“Once you learn to read, you will forever be free.”
-- Frederick Douglass
This past Saturday, I had the honor of addressing the American Library Association Conference. This group is not only important to me because of the work they do in communities across the nation, but also because my mother, Emily, is a retired librarian.
In many communities, libraries are the primary places where people receive digital literacy training. As I emphasized in my speech, knowing how to read is no longer sufficient to be “literate” in the 21st Century. For the nearly 100 million Americans who do not have broadband at home, 22% cite digital literacy as the number one reason for not adopting broadband. Libraries rode the technology wave and recognized the problem of digital literacy long before there was a National Broadband Plan.
My remarks highlighted portions of the National Broadband Plan that support libraries’ efforts to promote deployment and adoption of broadband, including: (1) overhauling the Universal Service Fund, which was successful in bringing voice service to nearly every American; (2) developing a Unified Community Anchor Network for institutions, including libraries, to better use their connectivity to improve the lives of the people in their communities; and (3) creating a Digital Literacy Corps to address digital literacy issues.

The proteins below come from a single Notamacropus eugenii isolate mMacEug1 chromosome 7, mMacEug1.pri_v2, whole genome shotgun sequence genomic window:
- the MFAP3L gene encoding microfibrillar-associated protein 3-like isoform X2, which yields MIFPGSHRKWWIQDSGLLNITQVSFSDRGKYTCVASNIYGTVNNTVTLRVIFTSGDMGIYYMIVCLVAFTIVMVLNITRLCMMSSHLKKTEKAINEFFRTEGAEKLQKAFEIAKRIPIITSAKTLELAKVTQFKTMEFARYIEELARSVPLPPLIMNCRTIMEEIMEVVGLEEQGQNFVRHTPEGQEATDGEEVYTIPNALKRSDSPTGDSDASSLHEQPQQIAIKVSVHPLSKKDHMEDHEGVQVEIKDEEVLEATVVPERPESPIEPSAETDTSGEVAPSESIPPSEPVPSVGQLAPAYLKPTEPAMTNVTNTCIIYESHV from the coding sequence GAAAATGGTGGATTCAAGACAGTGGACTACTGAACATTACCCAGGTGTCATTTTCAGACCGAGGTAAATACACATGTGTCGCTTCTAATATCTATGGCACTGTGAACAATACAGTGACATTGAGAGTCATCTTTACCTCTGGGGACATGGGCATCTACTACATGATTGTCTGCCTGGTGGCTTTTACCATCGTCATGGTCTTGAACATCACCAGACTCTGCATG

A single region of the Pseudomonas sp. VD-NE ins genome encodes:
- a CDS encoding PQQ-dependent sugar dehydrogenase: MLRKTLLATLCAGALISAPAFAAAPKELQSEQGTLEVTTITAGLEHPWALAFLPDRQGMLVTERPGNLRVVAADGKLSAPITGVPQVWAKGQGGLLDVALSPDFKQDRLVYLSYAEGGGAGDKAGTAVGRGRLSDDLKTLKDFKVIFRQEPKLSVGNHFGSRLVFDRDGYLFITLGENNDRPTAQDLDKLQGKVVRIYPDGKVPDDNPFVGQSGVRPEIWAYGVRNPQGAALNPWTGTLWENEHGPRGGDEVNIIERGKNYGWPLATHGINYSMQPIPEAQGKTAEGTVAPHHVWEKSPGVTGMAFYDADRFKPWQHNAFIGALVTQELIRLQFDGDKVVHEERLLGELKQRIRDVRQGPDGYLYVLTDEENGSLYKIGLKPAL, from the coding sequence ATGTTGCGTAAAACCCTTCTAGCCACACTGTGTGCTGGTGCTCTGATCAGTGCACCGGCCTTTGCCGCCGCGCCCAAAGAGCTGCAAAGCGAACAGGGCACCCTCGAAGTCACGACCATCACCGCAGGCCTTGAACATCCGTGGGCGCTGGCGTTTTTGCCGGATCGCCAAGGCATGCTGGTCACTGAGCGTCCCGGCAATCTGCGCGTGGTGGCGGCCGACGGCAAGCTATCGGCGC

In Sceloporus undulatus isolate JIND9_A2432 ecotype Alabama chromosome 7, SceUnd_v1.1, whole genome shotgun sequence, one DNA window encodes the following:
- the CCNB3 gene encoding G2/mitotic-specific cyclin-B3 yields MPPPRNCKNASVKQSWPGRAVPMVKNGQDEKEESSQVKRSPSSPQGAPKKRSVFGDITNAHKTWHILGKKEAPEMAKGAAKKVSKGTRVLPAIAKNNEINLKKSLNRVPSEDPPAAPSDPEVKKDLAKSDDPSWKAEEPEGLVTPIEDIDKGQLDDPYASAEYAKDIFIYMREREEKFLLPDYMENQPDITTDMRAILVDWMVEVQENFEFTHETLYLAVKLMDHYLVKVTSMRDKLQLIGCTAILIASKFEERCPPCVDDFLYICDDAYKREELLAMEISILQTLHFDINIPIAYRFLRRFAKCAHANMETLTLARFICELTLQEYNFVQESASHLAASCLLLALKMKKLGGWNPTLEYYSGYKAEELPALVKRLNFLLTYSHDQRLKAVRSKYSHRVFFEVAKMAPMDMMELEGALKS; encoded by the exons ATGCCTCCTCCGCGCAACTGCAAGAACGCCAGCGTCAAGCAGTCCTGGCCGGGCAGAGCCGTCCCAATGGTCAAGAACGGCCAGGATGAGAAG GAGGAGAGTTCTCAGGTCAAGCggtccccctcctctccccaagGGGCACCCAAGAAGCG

During the question and answer session, I emphasized how, from the beginning of my tenure at the FCC, I have made a conscious effort to get input from organizations and institutions who work directly with the American people. In my view, that viewpoint is essential if we are to understand the implications of our actions at the federal level. I noted that I look forward to working with the ALA, as it represents such an important aspect of our National Broadband Plan. Thank to all the wonderful people at the conference who shared with me their thoughts and personal experiences.
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